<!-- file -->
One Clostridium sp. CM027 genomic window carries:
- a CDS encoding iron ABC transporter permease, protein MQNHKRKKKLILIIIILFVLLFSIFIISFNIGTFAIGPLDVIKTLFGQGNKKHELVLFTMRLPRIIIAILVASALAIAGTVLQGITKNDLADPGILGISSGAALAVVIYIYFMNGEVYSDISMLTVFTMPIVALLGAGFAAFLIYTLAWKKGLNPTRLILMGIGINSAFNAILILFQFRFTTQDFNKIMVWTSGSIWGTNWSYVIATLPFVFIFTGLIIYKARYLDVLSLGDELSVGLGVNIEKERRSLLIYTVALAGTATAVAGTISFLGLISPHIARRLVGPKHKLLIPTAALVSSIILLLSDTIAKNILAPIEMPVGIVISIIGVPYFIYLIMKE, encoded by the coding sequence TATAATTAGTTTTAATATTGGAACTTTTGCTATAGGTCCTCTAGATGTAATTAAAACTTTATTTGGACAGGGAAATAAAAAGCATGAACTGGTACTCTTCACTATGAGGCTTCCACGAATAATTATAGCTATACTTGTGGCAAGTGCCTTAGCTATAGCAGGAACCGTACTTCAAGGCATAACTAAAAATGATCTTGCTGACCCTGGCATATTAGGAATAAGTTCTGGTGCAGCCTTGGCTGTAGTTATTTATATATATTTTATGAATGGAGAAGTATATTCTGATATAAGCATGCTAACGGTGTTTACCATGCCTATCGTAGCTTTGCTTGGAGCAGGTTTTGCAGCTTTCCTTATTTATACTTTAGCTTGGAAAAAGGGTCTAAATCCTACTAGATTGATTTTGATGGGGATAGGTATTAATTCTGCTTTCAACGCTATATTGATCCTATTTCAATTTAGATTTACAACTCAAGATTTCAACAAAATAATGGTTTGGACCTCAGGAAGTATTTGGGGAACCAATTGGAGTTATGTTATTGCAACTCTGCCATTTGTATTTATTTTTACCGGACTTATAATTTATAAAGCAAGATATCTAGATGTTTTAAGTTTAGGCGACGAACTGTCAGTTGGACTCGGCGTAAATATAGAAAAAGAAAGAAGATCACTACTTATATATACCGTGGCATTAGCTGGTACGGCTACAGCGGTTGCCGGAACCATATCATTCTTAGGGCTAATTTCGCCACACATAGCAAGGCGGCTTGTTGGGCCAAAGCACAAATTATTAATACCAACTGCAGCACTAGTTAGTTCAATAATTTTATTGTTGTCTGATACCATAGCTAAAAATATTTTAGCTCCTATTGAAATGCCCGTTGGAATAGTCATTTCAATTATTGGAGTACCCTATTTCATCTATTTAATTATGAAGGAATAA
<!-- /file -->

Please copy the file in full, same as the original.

One Clostridium sp. CM027 genomic window carries:
- a CDS encoding iron ABC transporter permease, protein MQNHKRKKKLILIIIILFVLLFSIFIISFNIGTFAIGPLDVIKTLFGQGNKKHELVLFTMRLPRIIIAILVASALAIAGTVLQGITKNDLADPGILGISSGAALAVVIYIYFMNGEVYSDISMLTVFTMPIVALLGAGFAAFLIYTLAWKKGLNPTRLILMGIGINSAFNAILILFQFRFTTQDFNKIMVWTSGSIWGTNWSYVIATLPFVFIFTGLIIYKARYLDVLSLGDELSVGLGVNIEKERRSLLIYTVALAGTATAVAGTISFLGLISPHIARRLVGPKHKLLIPTAALVSSIILLLSDTIAKNILAPIEMPVGIVISIIGVPYFIYLIMKE, encoded by the coding sequence TATAATTAGTTTTAATATTGGAACTTTTGCTATAGGTCCTCTAGATGTAATTAAAACTTTATTTGGACAGGGAAATAAAAAGCATGAACTGGTACTCTTCACTATGAGGCTTCCACGAATAATTATAGCTATACTTGTGGCAAGTGCCTTAGCTATAGCAGGAACCGTACTTCAAGGCATAACTAAAAATGATCTTGCTGACCCTGGCATATTAGGAATAAGTTCTGGTGCAGCCTTGGCTGTAGTTATTTATATATATTTTATGAATGGAGAAGTATATTCTGATATAAGCATGCTAACGGTGTTTACCATGCCTATCGTAGCTTTGCTTGGAGCAGGTTTTGCAGCTTTCCTTATTTATACTTTAGCTTGGAAAAAGGGTCTAAATCCTACTAGATTGATTTTGATGGGGATAGGTATTAATTCTGCTTTCAACGCTATATTGATCCTATTTCAATTTAGATTTACAACTCAAGATTTCAACAAAATAATGGTTTGGACCTCAGGAAGTATTTGGGGAACCAATTGGAGTTATGTTATTGCAACTCTGCCATTTGTATTTATTTTTACCGGACTTATAATTTATAAAGCAAGATATCTAGATGTTTTAAGTTTAGGCGACGAACTGTCAGTTGGACTCGGCGTAAATATAGAAAAAGAAAGAAGATCACTACTTATATATACCGTGGCATTAGCTGGTACGGCTACAGCGGTTGCCGGAACCATATCATTCTTAGGGCTAATTTCGCCACACATAGCAAGGCGGCTTGTTGGGCCAAAGCACAAATTATTAATACCAACTGCAGCACTAGTTAGTTCAATAATTTTATTGTTGTCTGATACCATAGCTAAAAATATTTTAGCTCCTATTGAAATGCCCGTTGGAATAGTCATTTCAATTATTGGAGTACCCTATTTCATCTATTTAATTATGAAGGAATAA